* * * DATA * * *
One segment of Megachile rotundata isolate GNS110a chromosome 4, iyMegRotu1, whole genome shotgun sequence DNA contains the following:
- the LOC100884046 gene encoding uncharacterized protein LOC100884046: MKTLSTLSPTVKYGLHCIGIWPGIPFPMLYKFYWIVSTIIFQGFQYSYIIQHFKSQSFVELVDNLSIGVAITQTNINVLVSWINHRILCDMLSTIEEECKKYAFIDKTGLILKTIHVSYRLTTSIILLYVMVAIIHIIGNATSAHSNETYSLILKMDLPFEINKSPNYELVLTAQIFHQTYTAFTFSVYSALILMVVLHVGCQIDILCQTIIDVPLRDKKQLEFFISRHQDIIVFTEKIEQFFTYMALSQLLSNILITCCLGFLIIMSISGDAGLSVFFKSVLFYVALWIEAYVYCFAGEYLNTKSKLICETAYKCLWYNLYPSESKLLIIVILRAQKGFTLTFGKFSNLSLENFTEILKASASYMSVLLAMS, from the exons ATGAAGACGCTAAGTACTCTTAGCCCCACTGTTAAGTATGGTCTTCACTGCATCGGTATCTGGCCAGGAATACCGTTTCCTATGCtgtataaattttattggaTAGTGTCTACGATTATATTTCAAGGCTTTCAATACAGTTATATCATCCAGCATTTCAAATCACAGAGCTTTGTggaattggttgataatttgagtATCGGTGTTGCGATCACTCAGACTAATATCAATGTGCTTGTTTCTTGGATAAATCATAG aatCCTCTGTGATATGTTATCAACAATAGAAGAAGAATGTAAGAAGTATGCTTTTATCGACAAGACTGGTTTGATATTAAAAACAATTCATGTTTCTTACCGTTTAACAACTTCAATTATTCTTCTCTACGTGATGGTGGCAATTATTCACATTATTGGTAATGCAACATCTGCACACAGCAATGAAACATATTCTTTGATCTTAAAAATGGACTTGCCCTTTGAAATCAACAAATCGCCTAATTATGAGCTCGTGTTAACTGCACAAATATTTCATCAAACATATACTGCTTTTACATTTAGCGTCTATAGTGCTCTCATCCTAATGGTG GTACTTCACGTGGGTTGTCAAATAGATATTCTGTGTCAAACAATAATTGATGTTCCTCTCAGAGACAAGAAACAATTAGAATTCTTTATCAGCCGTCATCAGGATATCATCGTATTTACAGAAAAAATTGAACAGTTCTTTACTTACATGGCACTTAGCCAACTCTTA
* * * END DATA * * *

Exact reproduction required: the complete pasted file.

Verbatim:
One segment of Megachile rotundata isolate GNS110a chromosome 4, iyMegRotu1, whole genome shotgun sequence DNA contains the following:
- the LOC100884046 gene encoding uncharacterized protein LOC100884046: MKTLSTLSPTVKYGLHCIGIWPGIPFPMLYKFYWIVSTIIFQGFQYSYIIQHFKSQSFVELVDNLSIGVAITQTNINVLVSWINHRILCDMLSTIEEECKKYAFIDKTGLILKTIHVSYRLTTSIILLYVMVAIIHIIGNATSAHSNETYSLILKMDLPFEINKSPNYELVLTAQIFHQTYTAFTFSVYSALILMVVLHVGCQIDILCQTIIDVPLRDKKQLEFFISRHQDIIVFTEKIEQFFTYMALSQLLSNILITCCLGFLIIMSISGDAGLSVFFKSVLFYVALWIEAYVYCFAGEYLNTKSKLICETAYKCLWYNLYPSESKLLIIVILRAQKGFTLTFGKFSNLSLENFTEILKASASYMSVLLAMS, from the exons ATGAAGACGCTAAGTACTCTTAGCCCCACTGTTAAGTATGGTCTTCACTGCATCGGTATCTGGCCAGGAATACCGTTTCCTATGCtgtataaattttattggaTAGTGTCTACGATTATATTTCAAGGCTTTCAATACAGTTATATCATCCAGCATTTCAAATCACAGAGCTTTGTggaattggttgataatttgagtATCGGTGTTGCGATCACTCAGACTAATATCAATGTGCTTGTTTCTTGGATAAATCATAG aatCCTCTGTGATATGTTATCAACAATAGAAGAAGAATGTAAGAAGTATGCTTTTATCGACAAGACTGGTTTGATATTAAAAACAATTCATGTTTCTTACCGTTTAACAACTTCAATTATTCTTCTCTACGTGATGGTGGCAATTATTCACATTATTGGTAATGCAACATCTGCACACAGCAATGAAACATATTCTTTGATCTTAAAAATGGACTTGCCCTTTGAAATCAACAAATCGCCTAATTATGAGCTCGTGTTAACTGCACAAATATTTCATCAAACATATACTGCTTTTACATTTAGCGTCTATAGTGCTCTCATCCTAATGGTG GTACTTCACGTGGGTTGTCAAATAGATATTCTGTGTCAAACAATAATTGATGTTCCTCTCAGAGACAAGAAACAATTAGAATTCTTTATCAGCCGTCATCAGGATATCATCGTATTTACAGAAAAAATTGAACAGTTCTTTACTTACATGGCACTTAGCCAACTCTTA